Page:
This is a perfect entry level device for those who just want to try out a fitness wearable.
The Chinese smartphone vendor continues to make more and more peripherals
Trouble sleeping? Japanese startup Sleepwell wants to make it easier for you to find out if your restless nights are cause for concern.
It’s no secret that Xiaomi is working on an electric car. Xiaomi CEO Lei Jun reportedly said as much himself at a conference in April of this year. And while he’s since said the company doesn’t have p...
After scathing reviews, Tech in Asia tracked down the Tokyo-based CEO of Ring to learn more about the trials and tribulations of a hardware Kickstarter.
China’s OnePlus launched in India today, pricing the 64GB version of the OnePlus One phone at INR 21,999, which is US$355.
The new Kairos T-band is a strap with a curved LED screen that can be attached to any existing analog watch. It can even make your Rolex into a smartwatch.
An electronically-adjustable standing desk for under $500? Ikea made it happen. But while it won't be sold in Asia by the holidays, an alternative might.
Razer announced today that the Nabu will be available first in North America on RazerStore, with selected retailers to be announced later.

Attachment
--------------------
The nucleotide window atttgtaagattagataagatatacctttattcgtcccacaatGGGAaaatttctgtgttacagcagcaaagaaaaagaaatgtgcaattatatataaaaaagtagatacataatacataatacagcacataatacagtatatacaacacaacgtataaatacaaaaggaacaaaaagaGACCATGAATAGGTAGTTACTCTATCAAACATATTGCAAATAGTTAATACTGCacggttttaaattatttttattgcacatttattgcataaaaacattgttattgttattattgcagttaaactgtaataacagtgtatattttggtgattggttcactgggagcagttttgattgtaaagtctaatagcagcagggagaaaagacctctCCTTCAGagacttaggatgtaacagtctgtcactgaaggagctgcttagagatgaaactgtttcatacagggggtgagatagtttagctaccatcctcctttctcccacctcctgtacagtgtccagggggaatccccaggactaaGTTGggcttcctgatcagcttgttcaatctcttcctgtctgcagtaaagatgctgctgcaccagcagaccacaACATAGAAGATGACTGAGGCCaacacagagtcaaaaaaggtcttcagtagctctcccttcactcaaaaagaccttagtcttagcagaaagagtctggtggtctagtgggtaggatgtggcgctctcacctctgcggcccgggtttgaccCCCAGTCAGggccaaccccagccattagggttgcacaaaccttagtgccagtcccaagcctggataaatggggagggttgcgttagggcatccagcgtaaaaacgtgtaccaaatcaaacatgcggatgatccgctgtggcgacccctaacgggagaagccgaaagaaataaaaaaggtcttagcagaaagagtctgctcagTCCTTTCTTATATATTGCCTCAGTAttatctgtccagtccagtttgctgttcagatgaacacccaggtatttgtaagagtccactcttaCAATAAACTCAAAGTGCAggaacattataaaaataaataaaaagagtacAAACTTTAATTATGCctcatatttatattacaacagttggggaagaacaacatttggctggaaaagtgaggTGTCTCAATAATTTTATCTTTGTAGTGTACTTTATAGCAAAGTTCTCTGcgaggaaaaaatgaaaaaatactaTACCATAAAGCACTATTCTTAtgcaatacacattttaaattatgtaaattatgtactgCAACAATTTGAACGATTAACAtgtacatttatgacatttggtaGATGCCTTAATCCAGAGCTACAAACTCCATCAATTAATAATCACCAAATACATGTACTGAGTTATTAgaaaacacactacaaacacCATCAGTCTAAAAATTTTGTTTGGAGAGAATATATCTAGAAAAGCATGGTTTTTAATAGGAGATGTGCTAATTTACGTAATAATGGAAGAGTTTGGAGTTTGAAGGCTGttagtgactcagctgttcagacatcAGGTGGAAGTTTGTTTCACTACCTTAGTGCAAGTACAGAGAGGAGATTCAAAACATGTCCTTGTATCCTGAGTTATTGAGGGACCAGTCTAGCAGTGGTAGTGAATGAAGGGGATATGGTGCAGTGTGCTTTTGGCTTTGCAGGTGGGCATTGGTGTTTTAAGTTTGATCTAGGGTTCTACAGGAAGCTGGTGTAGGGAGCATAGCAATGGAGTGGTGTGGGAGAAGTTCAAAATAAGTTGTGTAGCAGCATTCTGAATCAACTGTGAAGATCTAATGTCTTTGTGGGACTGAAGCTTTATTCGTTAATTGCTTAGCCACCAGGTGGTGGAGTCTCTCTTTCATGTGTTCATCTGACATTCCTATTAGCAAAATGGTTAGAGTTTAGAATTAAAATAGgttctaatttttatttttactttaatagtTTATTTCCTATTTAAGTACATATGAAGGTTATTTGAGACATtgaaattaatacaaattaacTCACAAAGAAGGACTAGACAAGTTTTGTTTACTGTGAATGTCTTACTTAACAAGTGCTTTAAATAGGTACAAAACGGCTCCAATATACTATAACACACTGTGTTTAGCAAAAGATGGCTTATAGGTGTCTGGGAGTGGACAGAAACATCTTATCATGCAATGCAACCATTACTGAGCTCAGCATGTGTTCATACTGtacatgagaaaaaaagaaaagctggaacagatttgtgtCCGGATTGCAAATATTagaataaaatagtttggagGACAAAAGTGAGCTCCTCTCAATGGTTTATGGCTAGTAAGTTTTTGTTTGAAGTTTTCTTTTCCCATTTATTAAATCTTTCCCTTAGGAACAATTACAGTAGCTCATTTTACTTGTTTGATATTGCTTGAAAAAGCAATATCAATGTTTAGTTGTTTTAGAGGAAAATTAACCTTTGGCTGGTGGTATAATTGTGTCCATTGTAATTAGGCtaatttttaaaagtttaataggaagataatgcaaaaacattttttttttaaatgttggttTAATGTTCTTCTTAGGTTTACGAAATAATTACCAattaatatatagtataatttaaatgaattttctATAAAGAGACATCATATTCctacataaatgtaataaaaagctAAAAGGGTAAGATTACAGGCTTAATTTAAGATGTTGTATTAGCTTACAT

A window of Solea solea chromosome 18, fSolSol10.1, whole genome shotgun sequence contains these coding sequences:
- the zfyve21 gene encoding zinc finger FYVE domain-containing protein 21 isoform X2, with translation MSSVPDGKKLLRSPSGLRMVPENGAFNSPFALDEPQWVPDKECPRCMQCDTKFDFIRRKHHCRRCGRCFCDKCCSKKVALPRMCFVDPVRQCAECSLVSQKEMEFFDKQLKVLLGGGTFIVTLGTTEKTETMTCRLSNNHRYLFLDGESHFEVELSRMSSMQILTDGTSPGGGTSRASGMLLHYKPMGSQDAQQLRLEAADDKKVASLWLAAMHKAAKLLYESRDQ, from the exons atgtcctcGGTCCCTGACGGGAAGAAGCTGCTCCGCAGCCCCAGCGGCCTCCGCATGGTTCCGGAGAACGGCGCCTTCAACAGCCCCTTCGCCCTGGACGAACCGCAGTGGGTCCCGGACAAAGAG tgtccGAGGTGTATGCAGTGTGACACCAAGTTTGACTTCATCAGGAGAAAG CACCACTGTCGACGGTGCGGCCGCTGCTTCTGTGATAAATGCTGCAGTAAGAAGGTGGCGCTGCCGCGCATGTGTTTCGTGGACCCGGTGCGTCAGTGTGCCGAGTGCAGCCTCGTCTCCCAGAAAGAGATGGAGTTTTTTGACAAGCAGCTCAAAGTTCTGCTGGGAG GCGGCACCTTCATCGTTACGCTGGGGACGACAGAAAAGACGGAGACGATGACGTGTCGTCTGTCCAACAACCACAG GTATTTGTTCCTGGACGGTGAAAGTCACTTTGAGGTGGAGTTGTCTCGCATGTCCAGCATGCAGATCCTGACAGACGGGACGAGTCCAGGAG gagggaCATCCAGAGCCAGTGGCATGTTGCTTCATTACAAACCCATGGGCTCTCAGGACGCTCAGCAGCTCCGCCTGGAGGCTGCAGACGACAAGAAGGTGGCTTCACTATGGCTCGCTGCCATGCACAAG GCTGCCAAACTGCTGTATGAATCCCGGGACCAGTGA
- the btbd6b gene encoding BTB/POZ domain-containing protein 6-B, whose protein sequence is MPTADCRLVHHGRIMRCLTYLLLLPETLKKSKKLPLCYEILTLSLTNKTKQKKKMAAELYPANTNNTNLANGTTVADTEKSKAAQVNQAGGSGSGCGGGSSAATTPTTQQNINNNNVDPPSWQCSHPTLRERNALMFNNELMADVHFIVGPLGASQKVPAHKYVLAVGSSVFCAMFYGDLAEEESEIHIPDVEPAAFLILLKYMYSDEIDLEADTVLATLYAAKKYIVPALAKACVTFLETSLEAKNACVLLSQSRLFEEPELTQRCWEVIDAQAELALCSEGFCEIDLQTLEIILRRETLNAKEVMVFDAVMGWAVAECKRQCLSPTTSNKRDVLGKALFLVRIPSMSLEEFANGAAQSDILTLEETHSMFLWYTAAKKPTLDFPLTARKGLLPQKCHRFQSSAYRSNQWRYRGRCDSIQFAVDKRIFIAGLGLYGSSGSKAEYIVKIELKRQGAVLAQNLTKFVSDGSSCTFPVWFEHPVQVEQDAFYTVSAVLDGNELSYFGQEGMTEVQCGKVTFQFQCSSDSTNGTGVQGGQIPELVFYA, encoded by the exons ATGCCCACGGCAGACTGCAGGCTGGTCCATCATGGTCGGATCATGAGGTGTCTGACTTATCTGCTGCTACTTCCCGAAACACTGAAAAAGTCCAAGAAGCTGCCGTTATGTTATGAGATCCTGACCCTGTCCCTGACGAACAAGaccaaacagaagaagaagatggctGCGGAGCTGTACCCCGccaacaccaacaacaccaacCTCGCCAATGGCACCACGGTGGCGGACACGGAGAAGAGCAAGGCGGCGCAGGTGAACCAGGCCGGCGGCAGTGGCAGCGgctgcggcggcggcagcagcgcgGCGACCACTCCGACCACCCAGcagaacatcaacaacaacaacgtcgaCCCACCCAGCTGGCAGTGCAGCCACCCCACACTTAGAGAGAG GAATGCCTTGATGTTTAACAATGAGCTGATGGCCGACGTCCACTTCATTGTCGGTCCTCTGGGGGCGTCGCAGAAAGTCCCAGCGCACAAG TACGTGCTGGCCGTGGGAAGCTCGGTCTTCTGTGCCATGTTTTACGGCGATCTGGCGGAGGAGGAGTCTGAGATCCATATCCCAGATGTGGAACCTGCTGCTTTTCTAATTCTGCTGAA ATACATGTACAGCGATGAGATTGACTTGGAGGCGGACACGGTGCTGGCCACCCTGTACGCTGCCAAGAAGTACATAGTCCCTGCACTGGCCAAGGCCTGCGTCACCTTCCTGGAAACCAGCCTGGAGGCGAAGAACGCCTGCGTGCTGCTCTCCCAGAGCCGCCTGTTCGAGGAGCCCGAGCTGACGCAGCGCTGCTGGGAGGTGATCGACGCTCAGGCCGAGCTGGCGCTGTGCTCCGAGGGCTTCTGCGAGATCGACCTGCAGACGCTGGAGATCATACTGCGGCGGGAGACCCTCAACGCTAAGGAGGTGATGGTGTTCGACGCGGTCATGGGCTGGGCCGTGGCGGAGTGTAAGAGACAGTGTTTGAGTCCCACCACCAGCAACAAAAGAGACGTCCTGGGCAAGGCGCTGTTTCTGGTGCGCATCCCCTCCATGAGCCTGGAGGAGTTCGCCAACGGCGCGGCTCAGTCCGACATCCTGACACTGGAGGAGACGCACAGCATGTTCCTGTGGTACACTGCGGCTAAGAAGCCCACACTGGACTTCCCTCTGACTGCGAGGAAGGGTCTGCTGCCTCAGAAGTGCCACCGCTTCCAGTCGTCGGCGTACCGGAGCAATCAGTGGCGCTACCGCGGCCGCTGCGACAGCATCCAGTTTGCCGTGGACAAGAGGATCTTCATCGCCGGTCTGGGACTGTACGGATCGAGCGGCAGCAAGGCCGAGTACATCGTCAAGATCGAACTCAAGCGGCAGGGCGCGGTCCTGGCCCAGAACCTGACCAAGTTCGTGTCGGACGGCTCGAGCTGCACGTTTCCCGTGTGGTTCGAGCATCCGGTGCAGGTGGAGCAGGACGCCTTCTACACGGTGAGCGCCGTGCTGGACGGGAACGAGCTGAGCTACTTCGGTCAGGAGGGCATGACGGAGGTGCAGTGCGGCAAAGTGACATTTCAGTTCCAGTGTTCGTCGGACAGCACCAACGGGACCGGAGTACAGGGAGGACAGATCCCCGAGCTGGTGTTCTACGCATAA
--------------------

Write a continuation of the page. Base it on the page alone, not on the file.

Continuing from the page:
It's still only officially available in China, for now, and will go on sale in Hong Kong and Taiwan tomorrow. At its peak, it sold 103,000 in a single day.
China's got a hunger for cleaner air, and Beijing app company Cheetah Mobile might have a hit on its hands with its new smart air filter.
Another startup has thrown its hat into the ring in hopes of making a smartwatch just for kids.
Around seven million deaths in 2012 resulted from air pollution exposure. The home is not a shelter from all this.
Xiaomi is seeing "higher emotion volume than even in China" among fans in India and Indonesia - that's according to Hugo Barra.
Following several smart ring disasters, Japan's OZON skipped crowdfunding and went straight for VC dollars with its functional prototype.
Our guide on how and where to buy electronics like phones, cameras, computers, and games in Hong Kong.
The Arki coaches you by gently vibrating whenever it detects that you are adopting a poor walking posture.